Answer by Katie Hoban, Woman
It's pretty awesome! I stopped shaving in November of 2013, barring occasional maintenance trims, and I think it is one of the best decisions I have ever made.
Text reads: Well behaved women seldom make history.
My decision to stop shaving was, at first, kind of a joke -- I wanted to take part in No-Shave November. So, I did. And then December passed. And January. And February. And then, I realized that I took no personal pleasure in shaving and decided that I would do away with it altogether.
In the following months, I discovered that my hairy legs and armpits had granted me two superpowers: 1) the ability to magically repel anyone who believed that their idea of "what a woman should look like" was more important than every single one one of my other qualities combined, and 2) the ability to easily and effectively open conversations about the way people view women's bodies.
See, until 1915, nobody even knew that female armpit hair was objectionable! That's because this "discovery" was actually anrun in Harper's Bazaar, a popular fashion magazine. So, the practice of women shaving their armpits is under 100 years old. Throughout the 1920's, various fashion writers tried to press the issue of "objectionable hair" being a curse of the legs as well, but it didn't really catch on until the 1940's. So, the practice of women shaving their legs is about 70 years old -- younger than my grandma!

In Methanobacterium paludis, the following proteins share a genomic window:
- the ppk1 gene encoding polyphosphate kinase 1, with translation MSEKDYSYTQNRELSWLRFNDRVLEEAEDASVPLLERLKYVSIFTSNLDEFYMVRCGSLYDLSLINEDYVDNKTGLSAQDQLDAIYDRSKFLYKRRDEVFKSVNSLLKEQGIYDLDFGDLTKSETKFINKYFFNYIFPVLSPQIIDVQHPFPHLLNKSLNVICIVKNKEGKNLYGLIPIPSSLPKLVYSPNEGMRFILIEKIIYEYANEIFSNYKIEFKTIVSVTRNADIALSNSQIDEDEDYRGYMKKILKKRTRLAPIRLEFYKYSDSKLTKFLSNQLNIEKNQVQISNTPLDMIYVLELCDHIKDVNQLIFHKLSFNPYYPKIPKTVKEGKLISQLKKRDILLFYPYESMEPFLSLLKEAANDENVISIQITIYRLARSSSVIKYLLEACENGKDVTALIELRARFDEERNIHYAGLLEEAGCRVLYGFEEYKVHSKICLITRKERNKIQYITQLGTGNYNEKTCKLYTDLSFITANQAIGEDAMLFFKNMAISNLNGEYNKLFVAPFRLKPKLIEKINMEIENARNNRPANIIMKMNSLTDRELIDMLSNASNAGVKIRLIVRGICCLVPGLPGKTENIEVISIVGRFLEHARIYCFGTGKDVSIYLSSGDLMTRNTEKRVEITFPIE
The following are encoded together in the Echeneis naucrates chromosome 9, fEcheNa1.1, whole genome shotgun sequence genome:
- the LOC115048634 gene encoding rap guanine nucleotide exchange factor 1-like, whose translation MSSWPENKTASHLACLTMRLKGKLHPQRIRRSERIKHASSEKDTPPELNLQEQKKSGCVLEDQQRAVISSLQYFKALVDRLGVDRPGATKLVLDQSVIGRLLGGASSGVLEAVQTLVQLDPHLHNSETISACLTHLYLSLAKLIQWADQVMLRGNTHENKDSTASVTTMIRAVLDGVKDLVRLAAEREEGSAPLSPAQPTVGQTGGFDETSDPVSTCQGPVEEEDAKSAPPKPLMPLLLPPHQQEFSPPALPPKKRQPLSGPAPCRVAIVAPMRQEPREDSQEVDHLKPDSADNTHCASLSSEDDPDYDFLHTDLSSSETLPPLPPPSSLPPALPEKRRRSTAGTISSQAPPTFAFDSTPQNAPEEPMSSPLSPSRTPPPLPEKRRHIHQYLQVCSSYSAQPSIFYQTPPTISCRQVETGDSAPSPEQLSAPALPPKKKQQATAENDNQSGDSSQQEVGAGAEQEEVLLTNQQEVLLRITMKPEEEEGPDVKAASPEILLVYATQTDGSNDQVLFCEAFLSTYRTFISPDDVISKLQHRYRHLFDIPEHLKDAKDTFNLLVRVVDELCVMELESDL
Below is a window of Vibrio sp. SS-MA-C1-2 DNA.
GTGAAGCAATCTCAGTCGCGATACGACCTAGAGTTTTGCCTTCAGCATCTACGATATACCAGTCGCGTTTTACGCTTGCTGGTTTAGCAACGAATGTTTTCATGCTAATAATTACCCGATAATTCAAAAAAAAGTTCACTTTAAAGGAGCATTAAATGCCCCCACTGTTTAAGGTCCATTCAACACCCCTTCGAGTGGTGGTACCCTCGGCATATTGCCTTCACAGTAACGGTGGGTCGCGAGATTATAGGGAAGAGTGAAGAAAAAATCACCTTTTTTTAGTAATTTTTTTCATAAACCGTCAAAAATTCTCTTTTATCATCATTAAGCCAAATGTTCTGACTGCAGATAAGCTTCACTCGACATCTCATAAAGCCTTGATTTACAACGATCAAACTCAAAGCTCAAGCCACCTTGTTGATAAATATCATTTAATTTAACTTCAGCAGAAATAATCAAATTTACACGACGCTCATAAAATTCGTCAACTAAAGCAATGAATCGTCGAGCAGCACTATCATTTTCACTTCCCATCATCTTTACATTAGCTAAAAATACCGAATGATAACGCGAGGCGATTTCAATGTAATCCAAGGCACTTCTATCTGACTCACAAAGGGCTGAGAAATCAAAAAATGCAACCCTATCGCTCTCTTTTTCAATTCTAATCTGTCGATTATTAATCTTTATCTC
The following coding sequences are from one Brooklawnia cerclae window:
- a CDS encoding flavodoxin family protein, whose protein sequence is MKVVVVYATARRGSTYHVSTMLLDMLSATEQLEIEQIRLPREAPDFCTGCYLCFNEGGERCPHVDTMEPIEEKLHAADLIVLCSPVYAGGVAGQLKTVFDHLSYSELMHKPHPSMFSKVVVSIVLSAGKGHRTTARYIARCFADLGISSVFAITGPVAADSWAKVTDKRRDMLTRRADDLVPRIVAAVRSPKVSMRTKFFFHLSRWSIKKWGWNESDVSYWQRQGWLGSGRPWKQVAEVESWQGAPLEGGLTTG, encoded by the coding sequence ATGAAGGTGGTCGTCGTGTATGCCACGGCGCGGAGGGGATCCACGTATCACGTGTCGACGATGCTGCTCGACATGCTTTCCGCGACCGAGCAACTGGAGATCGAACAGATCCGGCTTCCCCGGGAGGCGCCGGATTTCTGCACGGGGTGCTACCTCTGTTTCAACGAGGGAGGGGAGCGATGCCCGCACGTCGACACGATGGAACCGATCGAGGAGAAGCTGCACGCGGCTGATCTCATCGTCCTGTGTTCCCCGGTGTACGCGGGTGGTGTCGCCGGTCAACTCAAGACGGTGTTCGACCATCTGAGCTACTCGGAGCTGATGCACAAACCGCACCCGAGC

Women shaving was effectively the result of razor companies trying to expand their market -- and we bought it. Today, now that companies have convinced us that this hair is so objectionable, they're trying to further specialize products in order to increase profit through gendered marketing:
So, I personally don't want to spend $20 or $30 on a handle and a couple of blades so I can spend 5 minutes a day (81 days of my life, if I live to be 86-years-old) removing body hair that I am perfectly comfortable with. That being said, I know there are women who do enjoy the feeling of smooth legs, and I support their choice to pursue that wholeheartedly -- it's just not something I personally want to invest my time or money in.
There are always a couple of men who get their knickers in a twist over what I decide to do with my body (as there always are when women have autonomy over their bodies), but the fact of the matter is that it makes about as much sense for someone to freak out over me not having shaved armpits as it would make sense for them to freak out over me not having a shaved head.
It's hair, people. I mean, really? The amount of importance we attach to where these strands of keratin emerge from our bodies is, frankly, rather silly. By not shaving, I a) save time, b) save money, c) avoid communicating with people who aren't worth talking to, and d) facilitate important conversations about body image and the commodification of the female body.
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